Raasi has the dubious distinction of starting Ajith's
downward slide after the huge success of Kaadhal Koattai.
If John Travolta is the comeback man of Hollywood, Ajith could
very well be called the comeback hero in tamil cinema. Starting
off with Pavithra, he shot into fame with Aasai. But a
string of flops followed and he was almost written off before he
came back into the reckoning with Kaadhal Koattai. But he
was unable to continue that success either. A series of flops
later, he is now once again enjoying a taste of success with
Vaali, Nee Varuvaai Ena and Amarkkalam.
When questioned about his string of failures, Ajith recently
mentioned that he used to sign on for movies without checking
the story or the script. Watching this movie, one is tempted to
believe him. For I can't think of any other reason he would have
agreed to be associated with this movie which is marked by a
generic, unoriginal story and lame dialogs.
It is quite some time before we even see a hint of a story.
Till then the movie coasts along on the playful romance between
Kumar(Ajith) and his uncle's daughter Meena(Rambha). Kumar's
loving family consists of his mother(Jayachitra) and his sister
Kavitha(Neena). The uncle had apparently been a servant in
Kumar's household (for some reason, this is never elaborated
upon in the movie) and still has an inferiority complex on
account of that. So, when a rich man(Prakash raj) casts his eyes
on Meena and wishes to marry her, he agrees. Kumar's mother,
wishing to maintain her family's honor, bans Kumar from stopping
the wedding and he too abides by her wish. Meena, after waiting
in vain for Kumar to save her from the wedding, stops it on her
own. But disappointed with Kumar's inaction, she refuses to see
him from then onwards.
There is nothing new or original in the story or its handling.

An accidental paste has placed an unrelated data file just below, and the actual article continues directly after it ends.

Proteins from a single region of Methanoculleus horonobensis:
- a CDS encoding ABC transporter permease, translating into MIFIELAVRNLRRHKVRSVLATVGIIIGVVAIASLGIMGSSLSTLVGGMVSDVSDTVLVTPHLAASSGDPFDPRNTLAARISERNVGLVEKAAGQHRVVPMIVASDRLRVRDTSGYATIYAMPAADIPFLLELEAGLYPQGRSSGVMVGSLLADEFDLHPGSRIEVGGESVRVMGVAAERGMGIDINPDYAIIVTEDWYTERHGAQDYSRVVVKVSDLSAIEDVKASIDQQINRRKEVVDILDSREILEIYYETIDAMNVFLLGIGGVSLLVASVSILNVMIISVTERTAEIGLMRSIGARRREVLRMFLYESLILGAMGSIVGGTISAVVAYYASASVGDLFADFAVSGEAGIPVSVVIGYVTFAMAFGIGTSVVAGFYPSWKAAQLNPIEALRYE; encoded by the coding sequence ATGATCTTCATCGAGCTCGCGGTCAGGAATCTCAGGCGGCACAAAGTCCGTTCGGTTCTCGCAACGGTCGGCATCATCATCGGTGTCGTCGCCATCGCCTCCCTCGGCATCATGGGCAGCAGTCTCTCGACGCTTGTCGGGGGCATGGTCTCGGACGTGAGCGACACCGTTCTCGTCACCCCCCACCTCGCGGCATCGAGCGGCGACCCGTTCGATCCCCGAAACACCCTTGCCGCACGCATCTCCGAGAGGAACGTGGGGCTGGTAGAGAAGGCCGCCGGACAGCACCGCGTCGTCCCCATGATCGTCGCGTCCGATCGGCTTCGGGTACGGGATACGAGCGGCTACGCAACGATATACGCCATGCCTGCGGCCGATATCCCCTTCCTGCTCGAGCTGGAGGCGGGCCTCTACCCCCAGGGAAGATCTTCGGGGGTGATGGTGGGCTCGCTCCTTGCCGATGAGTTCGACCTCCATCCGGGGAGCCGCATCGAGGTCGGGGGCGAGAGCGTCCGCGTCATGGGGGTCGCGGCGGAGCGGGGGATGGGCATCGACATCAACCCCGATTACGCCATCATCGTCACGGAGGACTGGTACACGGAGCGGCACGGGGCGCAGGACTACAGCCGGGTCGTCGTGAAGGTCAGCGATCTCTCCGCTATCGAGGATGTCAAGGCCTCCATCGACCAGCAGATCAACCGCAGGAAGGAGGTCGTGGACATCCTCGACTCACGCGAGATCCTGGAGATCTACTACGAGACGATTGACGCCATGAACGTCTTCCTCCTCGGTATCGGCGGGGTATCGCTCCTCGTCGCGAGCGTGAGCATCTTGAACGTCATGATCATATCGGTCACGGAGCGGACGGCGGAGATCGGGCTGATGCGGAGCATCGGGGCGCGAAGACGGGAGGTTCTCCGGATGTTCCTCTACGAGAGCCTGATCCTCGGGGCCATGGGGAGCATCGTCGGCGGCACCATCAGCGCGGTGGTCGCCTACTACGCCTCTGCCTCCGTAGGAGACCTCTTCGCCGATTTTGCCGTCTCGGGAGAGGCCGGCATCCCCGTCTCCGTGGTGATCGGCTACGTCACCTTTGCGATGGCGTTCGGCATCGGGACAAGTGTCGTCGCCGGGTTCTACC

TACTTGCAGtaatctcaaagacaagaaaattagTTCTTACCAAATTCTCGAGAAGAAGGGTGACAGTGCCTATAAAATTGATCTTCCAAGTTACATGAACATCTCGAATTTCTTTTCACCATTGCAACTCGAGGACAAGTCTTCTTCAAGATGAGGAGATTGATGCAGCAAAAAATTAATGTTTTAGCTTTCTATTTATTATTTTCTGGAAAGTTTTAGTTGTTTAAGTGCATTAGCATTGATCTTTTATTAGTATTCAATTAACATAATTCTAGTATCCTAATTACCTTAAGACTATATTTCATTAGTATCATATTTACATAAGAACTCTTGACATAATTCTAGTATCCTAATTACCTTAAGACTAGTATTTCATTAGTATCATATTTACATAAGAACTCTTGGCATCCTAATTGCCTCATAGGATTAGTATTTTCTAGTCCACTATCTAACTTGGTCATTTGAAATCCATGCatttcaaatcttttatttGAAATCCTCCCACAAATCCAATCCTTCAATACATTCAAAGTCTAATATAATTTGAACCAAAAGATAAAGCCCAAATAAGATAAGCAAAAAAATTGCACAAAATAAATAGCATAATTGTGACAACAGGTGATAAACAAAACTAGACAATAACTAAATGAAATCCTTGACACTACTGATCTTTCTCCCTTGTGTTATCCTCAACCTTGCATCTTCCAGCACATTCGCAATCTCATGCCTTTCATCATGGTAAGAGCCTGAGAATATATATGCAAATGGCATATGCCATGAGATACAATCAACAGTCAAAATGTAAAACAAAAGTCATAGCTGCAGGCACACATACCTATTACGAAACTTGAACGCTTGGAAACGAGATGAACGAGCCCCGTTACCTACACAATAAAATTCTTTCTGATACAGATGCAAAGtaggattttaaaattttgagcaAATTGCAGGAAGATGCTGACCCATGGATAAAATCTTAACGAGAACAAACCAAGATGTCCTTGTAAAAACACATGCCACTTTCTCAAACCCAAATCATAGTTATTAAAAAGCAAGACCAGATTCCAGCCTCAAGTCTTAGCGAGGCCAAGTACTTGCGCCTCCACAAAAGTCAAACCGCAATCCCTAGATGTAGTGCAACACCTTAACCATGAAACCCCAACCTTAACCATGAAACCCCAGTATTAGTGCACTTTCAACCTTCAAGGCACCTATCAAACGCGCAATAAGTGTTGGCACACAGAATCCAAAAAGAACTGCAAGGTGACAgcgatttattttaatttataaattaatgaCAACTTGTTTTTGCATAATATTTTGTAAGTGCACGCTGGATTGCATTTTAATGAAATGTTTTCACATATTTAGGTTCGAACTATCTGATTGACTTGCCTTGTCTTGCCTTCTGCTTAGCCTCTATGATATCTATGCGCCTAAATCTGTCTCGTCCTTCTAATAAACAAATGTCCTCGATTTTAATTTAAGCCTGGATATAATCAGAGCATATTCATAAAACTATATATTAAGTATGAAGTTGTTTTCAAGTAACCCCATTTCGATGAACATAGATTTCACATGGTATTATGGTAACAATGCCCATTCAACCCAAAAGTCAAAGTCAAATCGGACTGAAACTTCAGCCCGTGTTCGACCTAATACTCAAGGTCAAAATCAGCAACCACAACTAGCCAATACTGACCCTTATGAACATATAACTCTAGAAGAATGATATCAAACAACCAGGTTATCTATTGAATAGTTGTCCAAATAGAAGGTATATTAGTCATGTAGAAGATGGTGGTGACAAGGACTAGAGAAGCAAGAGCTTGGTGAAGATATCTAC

The director manages to maintain a little suspense with the
events leading upto Rambha's wedding with Prakash raj. But at no
other place are we even mildly involved in the movie. The
characters and situations have all been seen before and there
are no surprises. Issues are left hanging and there are several
loose ends. For instance, Ajith pledges his house to borrow
money but this is never touched upon later.
People have mostly inexplicable changes of heart throughout
the movie. Rambha falls in, out of and back in love with Ajith.
Jayachitra first asks Ajith not to go the wedding and then asks
him to save Rambha. Rambha's father showers affection on her
sometimes and at other times, comes across as a villain. And a
man who's beaten up by Ajith and is itching for revenge, turns
into his friend. With most of these changes of heart having
somewhat flimsy - or no - reasons, they seem false and more like
the director's way of moving the story along rather than genuine
behavior on part of the characters.
Ajith proves to be a real Kaadhal Mannan, romancing
Rambha with zest. There are quite a few fights and he acquits
himself quite well in those too. Rambha is in her elements in
the song sequences and performs well while standing up to
Prakash Raj. Prakash raj is typecast as the heartless villain
and adds nothing new to the role. Nagesh and Vadivelu, as a
grandfather-grandson pair, evoke laughs at some places. Songs
and song sequences are tolerable.